He is convinced that there is reasonable doubt. Eventually he persuades the other jurors to acquit the defendant.

Juror #9:

Described in the stage notes as a “mild, gentle old man, defeated by life and waiting to die.” Despite this bleak description, he is the first to agree with Juror #8, deciding that there is not enough evidence to sentence the young man to death.

Also, during Act One, Juror #9 is the first to openly recognize Juror #10’s racist attitude, stating that, “What this man says is very dangerous.”

Juror #5:

This young man is nervous about expressing his opinion, especially in front of the elder members of the group. He grew up in the slums. He has witnessed knife-fights, an experience that will later help other jurors form an opinion of “not guilty.”

Juror #11:

As a refugee from Europe, Juror #11 has witnessed great injustices. That is why he is intent on administering justice as a jury member. He sometimes feels self-conscious about his foreign accent. He conveys a deep appreciation for democracy and America’s legal system.

Juror #2:

He is the most timid of the group. Juror #2 is easily persuaded by the opinions of others, and cannot explain the roots of his opinions.

Juror #6:

Described as an “honest but dull-witted man”. Juror #6 is a house painter by trade. He is slow to see the good in others, but eventually agrees with Juror #8.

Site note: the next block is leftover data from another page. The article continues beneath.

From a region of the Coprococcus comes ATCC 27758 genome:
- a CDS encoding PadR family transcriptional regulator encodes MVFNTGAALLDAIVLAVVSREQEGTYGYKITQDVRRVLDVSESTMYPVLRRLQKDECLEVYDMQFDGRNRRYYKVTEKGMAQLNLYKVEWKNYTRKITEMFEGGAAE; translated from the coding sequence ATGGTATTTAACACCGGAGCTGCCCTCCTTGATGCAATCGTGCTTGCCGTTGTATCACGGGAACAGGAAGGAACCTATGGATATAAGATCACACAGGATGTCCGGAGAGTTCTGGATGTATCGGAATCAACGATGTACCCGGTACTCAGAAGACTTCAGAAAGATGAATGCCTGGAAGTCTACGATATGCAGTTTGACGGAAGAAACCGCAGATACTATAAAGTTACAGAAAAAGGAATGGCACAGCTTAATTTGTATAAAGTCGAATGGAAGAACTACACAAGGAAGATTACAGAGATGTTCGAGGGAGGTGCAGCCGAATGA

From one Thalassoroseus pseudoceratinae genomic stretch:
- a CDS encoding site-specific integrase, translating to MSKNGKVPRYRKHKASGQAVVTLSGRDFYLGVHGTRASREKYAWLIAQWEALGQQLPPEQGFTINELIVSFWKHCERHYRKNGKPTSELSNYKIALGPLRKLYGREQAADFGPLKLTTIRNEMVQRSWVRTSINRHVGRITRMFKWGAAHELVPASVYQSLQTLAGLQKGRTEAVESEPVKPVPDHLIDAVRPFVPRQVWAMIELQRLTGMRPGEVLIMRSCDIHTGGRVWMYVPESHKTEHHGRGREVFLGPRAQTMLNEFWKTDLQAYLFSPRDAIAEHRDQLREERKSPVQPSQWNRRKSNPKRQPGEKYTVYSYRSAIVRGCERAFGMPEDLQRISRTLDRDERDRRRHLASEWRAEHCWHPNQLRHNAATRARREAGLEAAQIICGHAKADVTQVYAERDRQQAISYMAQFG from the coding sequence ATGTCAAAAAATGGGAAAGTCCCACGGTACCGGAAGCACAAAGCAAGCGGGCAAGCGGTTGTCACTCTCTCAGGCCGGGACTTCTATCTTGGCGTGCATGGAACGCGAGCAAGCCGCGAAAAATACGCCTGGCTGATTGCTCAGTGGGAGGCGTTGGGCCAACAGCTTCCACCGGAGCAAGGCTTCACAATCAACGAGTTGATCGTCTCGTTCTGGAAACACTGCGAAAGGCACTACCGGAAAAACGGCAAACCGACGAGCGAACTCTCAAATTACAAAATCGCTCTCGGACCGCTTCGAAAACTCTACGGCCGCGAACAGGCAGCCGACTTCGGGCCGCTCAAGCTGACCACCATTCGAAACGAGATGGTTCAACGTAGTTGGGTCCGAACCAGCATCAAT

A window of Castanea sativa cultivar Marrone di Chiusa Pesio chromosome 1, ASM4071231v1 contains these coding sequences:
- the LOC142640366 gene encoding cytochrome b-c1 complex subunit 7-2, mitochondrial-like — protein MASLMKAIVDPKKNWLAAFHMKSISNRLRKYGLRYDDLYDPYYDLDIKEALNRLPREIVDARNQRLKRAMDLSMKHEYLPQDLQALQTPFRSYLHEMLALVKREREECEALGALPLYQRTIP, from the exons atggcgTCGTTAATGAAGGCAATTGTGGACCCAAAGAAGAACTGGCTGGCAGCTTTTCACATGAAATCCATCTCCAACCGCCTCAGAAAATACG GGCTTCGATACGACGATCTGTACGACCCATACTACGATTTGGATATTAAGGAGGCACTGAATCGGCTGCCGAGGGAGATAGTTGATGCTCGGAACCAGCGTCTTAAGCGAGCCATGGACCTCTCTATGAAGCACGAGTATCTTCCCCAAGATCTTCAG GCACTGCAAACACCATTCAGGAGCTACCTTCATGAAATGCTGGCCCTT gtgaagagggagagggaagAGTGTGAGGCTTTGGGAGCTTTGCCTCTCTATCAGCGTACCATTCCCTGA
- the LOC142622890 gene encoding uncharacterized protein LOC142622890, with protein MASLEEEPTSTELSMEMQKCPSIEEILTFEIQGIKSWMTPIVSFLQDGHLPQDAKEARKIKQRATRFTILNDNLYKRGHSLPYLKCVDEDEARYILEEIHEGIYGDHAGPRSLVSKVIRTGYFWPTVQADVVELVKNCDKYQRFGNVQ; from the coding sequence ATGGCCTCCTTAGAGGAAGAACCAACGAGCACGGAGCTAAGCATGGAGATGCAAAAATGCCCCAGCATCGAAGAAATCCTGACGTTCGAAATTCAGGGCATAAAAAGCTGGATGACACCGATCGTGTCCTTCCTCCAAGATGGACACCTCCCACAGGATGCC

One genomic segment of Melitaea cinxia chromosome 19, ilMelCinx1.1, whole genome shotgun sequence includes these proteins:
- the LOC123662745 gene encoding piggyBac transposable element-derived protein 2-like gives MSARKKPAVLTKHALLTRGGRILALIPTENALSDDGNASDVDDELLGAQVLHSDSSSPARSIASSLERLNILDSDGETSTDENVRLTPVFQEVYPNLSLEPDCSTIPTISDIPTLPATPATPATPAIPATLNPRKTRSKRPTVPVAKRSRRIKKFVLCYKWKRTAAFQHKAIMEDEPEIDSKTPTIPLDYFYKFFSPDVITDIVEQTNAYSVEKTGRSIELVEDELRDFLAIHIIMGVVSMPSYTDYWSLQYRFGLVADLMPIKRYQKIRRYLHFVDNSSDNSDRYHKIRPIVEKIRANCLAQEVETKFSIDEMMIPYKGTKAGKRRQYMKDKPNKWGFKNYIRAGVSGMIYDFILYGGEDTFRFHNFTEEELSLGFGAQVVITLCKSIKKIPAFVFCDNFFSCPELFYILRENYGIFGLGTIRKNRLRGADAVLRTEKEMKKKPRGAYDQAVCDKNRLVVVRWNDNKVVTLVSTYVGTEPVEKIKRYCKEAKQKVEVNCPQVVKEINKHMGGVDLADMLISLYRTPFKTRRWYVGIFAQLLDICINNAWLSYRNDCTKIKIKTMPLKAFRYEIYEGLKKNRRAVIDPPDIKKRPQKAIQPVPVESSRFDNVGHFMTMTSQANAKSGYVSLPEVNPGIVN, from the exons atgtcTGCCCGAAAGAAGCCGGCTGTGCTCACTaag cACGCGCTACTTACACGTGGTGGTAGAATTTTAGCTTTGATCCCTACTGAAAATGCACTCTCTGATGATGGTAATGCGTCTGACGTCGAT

Juror #7:

A slick and sometimes obnoxious salesman, Juror #7 admits during Act One that he would have done anything to miss jury duty. He represents the many real-life individuals who loath the idea of being on a jury.

Juror #12:

He is an arrogant and impatient advertising executive. He is anxious for the trail to be over so that he can get back to his career and his social life.

Juror #1:

Non-confrontational, Juror #1 serves as the foreman of the jury. He is serious about his authoritative role, and wants to be as fair as possible.

Juror #10:

The most abhorrent member of the group, Juror #10 is openly bitter and prejudice. During Act Three he unleashes his bigotry to the others in a speech that disturbs the rest of the jury. Most of the jurors, disgusted by #10’s racism, turn their backs on him.

Juror #4:

A logical, well-spoken stock-broker, Juror #4 urges fellow jurors to avoid emotional arguments and engage in rational discussion. He does not change his vote until a witness’s testimony is discredited (due to the witness’s apparently poor vision).

Juror #3:

In many ways, he is the antagonist to the constantly calm Juror #8. Juror #3 is immediately vocal about the supposed simplicity of the case, and the obvious guilt of the defendant. He is quick to lose his temper, and often infuriated when Juror #8 and other members disagree with his opinions. He believes that the defendant is absolutely guilty, until the very end of the play. During Act Three, Juror #3’s emotional baggage is revealed. His poor relationship with his own son may have biased his views. Only when he comes to terms with this can he finally vote “not guilty.”

Reginald Rose’s drama, Twelve Angry Men ends with the jury agreeing that there is enough reasonable doubt to warrant an acquittal. The defendant is deemed “not guilty” by a jury of his peers. However, the playwright never reveals the truth behind the case. Did they save an innocent man from the electric chair? Did a guilty man go free? The audience is left to decide for themselves.